For centuries urban populations have cheerfully ignored one of the most basic phases in the rhythm of the planet’s life, thanks to rapidly evolving technology. It is paradoxical, but completely normal, for millions of people around the world to treat the hours of day and night as interchangeable. In the twenty first century, the electric light switch rewrites all the rules governing what can be done at different times of day. For all practical purposes, such rules have no current application.
City life is 24/7, thanks to artificial lighting. A trivial gesture over a light switch is all many of us need to turn night into day. But this has not always been the case and if we make any serious progress with choking off climate change, we will have to rethink our energy expectations, too.
Before the widespread use of electric light, the availability of town gas pipes determined the extent of street and domestic lighting in industrial towns and cities. Go back a century and the demand for animal fats and oils to make candles and run lanterns was significant, if waning. But go back further and a gaping chasm re-appears between those who lived in sparsely-lit houses and those who could afford to routinely light their homes and entertain guests to dinner or dance the night away at elaborate balls.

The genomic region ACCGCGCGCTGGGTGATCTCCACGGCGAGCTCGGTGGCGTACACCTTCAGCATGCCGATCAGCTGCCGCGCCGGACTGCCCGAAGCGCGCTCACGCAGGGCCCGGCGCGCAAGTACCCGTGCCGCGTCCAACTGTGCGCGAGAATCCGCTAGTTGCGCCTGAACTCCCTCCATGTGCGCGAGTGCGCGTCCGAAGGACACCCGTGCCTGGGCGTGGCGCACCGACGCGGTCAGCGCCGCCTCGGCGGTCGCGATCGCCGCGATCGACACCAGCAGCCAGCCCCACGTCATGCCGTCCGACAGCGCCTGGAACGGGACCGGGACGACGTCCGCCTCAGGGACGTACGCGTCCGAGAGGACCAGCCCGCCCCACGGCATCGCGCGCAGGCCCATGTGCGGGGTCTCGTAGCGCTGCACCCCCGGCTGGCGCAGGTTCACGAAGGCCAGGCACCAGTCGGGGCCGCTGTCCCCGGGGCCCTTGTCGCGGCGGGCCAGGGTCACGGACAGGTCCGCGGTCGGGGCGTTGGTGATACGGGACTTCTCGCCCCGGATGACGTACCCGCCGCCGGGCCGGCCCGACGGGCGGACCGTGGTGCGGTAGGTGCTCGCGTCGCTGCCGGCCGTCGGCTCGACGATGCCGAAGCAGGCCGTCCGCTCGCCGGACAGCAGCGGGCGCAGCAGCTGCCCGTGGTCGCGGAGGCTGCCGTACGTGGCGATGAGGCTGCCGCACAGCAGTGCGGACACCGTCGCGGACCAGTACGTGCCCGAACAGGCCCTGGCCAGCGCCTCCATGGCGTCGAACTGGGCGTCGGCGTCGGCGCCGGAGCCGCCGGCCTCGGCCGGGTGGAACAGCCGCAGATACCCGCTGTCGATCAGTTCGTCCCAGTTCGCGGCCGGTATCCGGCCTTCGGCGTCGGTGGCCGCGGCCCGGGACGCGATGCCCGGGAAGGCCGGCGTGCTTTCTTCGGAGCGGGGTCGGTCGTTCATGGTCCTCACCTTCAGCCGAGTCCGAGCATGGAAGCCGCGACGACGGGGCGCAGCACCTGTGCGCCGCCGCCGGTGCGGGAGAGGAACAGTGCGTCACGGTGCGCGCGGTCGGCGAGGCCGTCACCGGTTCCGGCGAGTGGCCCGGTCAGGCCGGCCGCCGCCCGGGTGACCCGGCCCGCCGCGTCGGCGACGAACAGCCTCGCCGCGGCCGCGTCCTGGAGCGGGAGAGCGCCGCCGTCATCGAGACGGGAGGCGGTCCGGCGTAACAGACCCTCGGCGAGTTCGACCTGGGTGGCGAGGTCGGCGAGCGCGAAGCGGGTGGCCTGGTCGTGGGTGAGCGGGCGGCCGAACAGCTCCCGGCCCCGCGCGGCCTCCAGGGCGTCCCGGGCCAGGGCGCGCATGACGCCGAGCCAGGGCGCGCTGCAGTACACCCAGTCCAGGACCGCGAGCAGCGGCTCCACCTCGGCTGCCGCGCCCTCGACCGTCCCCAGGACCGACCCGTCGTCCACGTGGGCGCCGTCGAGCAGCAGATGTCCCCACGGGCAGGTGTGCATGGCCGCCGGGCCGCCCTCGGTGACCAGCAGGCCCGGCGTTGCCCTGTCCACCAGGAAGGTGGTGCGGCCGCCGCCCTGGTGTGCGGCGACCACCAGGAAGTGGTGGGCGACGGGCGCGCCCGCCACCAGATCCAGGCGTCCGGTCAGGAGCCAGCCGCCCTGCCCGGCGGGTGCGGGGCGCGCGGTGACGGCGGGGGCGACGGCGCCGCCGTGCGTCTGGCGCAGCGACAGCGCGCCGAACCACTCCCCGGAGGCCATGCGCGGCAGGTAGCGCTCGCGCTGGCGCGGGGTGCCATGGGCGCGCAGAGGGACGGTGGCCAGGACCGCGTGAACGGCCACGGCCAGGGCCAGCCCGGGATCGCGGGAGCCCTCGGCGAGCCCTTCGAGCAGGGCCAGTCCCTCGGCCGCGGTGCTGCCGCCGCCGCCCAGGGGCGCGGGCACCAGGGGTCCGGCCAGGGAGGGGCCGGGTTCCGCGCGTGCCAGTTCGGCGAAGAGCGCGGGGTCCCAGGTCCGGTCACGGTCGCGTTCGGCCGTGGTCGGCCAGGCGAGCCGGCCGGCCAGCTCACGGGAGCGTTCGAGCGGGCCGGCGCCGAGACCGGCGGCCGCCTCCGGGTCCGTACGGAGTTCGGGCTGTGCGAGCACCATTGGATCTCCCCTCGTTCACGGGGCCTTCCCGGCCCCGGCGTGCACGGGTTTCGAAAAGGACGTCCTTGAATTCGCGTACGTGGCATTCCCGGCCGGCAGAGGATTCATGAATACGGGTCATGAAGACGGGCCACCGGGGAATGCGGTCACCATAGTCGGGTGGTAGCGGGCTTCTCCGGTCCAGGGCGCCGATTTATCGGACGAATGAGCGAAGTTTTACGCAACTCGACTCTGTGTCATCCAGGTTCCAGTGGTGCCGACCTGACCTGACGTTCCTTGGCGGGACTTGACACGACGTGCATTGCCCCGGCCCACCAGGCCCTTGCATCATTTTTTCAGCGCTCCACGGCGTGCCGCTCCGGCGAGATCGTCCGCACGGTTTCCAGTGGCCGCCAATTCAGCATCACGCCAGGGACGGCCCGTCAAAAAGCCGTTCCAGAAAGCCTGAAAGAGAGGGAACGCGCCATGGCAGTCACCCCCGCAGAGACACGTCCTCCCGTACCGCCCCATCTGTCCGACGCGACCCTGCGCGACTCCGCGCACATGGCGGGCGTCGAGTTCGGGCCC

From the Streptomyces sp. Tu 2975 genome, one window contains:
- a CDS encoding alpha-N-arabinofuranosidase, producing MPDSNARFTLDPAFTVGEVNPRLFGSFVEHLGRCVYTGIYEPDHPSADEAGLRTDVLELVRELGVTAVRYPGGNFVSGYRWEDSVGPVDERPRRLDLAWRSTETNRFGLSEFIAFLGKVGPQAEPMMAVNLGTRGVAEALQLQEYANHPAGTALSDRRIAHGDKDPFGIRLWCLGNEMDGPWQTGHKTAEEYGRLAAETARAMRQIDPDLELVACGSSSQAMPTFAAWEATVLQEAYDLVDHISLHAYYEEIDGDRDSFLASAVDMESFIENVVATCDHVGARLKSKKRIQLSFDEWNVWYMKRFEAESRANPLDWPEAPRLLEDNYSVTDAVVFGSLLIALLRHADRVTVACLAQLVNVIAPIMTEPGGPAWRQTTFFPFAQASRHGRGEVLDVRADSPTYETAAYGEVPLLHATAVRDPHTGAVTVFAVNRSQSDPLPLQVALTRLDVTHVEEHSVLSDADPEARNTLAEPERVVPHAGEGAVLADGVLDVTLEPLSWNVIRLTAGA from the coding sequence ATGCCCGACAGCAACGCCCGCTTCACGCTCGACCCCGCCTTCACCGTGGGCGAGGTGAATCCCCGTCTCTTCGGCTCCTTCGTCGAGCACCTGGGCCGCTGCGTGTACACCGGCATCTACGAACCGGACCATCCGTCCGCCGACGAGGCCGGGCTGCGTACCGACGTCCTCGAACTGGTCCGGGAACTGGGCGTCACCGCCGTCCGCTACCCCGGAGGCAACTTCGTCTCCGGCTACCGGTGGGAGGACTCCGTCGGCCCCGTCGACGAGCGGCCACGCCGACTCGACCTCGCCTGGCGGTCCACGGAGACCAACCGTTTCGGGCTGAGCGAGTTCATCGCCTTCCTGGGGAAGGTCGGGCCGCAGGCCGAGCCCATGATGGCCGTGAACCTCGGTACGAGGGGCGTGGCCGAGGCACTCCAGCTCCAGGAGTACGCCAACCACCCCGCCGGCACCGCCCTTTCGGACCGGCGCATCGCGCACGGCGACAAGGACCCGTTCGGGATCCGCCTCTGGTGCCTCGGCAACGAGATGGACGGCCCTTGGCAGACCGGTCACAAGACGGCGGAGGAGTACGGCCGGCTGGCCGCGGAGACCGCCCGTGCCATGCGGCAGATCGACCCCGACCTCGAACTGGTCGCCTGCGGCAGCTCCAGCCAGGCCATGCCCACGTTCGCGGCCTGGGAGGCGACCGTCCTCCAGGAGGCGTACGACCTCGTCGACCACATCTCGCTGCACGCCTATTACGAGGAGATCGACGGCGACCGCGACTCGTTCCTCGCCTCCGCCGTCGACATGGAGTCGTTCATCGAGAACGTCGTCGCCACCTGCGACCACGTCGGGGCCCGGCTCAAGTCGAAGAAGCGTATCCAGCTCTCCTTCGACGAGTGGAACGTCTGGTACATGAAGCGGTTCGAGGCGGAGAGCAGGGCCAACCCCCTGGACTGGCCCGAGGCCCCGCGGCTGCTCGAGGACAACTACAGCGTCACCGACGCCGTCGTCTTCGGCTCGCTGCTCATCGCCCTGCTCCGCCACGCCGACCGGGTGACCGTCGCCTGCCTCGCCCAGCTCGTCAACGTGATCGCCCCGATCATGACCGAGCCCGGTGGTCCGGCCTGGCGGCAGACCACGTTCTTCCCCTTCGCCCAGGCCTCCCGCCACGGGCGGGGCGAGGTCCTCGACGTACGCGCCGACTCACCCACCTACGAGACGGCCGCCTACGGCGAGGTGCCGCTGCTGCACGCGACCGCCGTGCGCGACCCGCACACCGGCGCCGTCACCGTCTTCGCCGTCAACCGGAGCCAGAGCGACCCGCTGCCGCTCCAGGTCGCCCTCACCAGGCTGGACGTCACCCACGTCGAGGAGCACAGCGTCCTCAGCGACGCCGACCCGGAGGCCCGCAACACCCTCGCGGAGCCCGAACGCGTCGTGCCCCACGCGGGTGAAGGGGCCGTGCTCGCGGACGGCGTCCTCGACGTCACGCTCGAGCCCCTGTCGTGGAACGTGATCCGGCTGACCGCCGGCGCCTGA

Dig a little deeper into history and the lighting fuel of choice was whale oil, initially processed in dockside refineries around the world, later produced on board ship as whaling vessels became large enough to accommodate the necessary equipment and tankage. From being a rough and ready battle with nature and the elements, fraught with danger for the dinghy crews, whaling became an increasingly ruthless war of attrition that drove whole species to the brink of extinction. As well as extracting all the oil from a huge carcase, the whaling industry earned substantial money from whale meat, with some cuts sold on for cheap food products and the rest sold to feed urban cats and dogs. In this context, the dog’s dinner was a secondary by-product from the days of lucrative barrels of whale oil.The whaling industry went into a long term decline as a direct result of its impact on whale numbers.